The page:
Yes that is right, the Internet on the Kindle is free. However, like any wireless Internet there is a load time while browsing through sites and usually these sites are not organized for easy reading like they are on the downloaded versions available for the Kindle. So instead of reading a webpage full of advertisements slowing your Internet load time, the downloaded subscriptions have no ads and are organized with each article one after the other and load they load up instantaneously when clicked on. This is why I pay .99 cents a month to have Slate downloaded every morning on to my Kindle instead of navigating through its webpage.
If you are wondering On-Walkabout can be viewed on the Kindle as well:
My site is not nearly popular enough to be offered as a downloaded blog yet but my webpage loads up just fine, pictures and all, on the Kindle’s web browser. It is even possible to leave comments on the site though of course it is much slower to do so compared to a home computer keyboard. However, the keyboard on the Kindle is much better then trying to type with a PDA or cell phone thus making commenting on blogs much easier compared to other mobile devices. Besides commenting you can check your e-mail with the Kindle as well. I was able to get G-Mail to load up with no issues on the Kindle, but for whatever reason Yahoo Mail would not load up probably because its site is not configurable with the Kindle yet. I expect this to eventually change.
However it is important to remember that the Kindle is primarily an E-Reading device and not a web browser. That is why Amazon says very little about the free wireless Internet available with the Kindle when promoting it. In fact it is called an “Experimental Web Browser” on the Kindle. Before I even bought my Kindle I had no idea how good this wireless Internet service is. It was an added bonus when I bought the device to get this service, especially since it is free.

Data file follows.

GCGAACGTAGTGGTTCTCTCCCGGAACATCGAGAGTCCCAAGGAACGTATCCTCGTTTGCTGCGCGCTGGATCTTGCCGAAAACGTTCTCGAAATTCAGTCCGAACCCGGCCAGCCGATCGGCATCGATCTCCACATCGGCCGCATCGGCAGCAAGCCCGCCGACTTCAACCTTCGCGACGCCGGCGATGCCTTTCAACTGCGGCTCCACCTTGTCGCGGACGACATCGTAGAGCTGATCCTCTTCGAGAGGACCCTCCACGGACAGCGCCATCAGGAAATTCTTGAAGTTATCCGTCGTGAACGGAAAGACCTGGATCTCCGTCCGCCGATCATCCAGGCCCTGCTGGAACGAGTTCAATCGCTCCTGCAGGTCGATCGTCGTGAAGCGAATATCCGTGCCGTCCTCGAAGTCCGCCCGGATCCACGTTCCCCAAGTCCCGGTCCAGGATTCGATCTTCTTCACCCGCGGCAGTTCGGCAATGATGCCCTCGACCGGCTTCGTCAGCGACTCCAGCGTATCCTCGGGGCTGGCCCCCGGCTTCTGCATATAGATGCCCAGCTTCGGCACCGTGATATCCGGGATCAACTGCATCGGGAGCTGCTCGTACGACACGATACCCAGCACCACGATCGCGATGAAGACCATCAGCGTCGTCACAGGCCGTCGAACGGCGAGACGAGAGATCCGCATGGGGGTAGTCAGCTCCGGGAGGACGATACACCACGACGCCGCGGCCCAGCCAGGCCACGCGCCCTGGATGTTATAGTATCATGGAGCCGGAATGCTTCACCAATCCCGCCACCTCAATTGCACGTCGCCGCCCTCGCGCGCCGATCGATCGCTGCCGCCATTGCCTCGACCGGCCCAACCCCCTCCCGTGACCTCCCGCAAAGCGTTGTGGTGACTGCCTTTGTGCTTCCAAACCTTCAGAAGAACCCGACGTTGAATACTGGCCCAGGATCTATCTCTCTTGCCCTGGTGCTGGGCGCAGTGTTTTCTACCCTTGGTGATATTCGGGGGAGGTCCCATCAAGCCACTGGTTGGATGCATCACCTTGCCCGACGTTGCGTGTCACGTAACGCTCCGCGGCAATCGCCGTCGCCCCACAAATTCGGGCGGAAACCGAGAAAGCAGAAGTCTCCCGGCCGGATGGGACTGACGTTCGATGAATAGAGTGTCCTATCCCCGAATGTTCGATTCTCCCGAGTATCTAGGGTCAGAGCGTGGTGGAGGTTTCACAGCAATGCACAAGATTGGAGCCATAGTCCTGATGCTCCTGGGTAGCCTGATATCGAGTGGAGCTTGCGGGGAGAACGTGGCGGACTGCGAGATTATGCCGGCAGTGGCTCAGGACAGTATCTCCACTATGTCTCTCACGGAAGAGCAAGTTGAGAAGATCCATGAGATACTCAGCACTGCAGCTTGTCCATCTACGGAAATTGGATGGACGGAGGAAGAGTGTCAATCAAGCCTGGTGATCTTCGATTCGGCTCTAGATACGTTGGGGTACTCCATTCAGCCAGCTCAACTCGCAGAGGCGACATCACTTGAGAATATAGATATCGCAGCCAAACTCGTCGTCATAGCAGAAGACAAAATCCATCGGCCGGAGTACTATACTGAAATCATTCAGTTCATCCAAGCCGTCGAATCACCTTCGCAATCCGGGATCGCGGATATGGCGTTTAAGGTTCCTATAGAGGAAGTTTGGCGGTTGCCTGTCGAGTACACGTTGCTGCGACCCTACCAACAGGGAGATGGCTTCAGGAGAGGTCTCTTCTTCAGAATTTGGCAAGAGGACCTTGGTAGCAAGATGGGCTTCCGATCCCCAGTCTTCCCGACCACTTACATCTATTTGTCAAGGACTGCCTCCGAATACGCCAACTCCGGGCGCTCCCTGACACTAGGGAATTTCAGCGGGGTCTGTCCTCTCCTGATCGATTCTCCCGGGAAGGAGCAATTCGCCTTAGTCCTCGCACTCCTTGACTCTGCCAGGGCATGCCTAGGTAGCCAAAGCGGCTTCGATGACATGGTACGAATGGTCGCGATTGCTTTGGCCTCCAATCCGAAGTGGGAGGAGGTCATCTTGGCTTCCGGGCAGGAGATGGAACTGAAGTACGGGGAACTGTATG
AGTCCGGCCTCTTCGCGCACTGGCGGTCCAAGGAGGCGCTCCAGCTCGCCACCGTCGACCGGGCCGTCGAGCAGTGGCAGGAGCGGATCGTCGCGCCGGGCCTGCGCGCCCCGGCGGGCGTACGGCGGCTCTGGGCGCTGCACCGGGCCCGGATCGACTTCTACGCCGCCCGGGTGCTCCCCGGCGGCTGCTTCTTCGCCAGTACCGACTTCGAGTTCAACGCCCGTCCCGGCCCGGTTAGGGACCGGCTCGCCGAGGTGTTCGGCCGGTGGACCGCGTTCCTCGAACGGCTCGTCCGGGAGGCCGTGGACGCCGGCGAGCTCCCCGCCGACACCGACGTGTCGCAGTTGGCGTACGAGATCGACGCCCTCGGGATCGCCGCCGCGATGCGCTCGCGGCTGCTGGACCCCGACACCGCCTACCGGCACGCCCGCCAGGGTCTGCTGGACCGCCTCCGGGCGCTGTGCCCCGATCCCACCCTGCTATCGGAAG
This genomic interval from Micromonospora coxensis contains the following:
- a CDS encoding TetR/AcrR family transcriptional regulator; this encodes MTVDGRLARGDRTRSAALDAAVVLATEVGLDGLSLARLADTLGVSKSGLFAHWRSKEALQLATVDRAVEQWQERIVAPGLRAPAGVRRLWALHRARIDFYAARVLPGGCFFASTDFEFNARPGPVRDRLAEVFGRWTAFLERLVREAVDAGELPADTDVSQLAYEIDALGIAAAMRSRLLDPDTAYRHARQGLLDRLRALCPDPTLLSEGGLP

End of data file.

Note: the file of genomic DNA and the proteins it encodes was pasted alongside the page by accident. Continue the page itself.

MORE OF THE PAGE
However, the big question on everyone’s mind is probably how does the screen look? The problem with past E-Readers was that they didn’t look as good as reading a book. Let me tell you that reading the Kindle is in fact as easy on the eyes as reading an actual book. The Kindle does not use an LCD screen, instead it uses electronic ink to write its pages. This electronic ink looks just like real ink in a book. I have had no issues spending long hours reading the Kindle. The only differences between the Kindle and reading a book is that when you turn the page on the Kindle there is a flash that occurs that resets the ink for the next page, which you will eventually get used to. I don’t even notice it any more.
Now back to the topic at hand, which is whether the Kindle is the future of travel guidebooks. I believe it is. Right now the device is still in its infancy because it was released less then a year ago. However, there are travel guides starting to be written for the Kindle. For example there is a travel guide for Hawaii that can be downloaded for $1.99 that covers all of the Hawaiian Islands: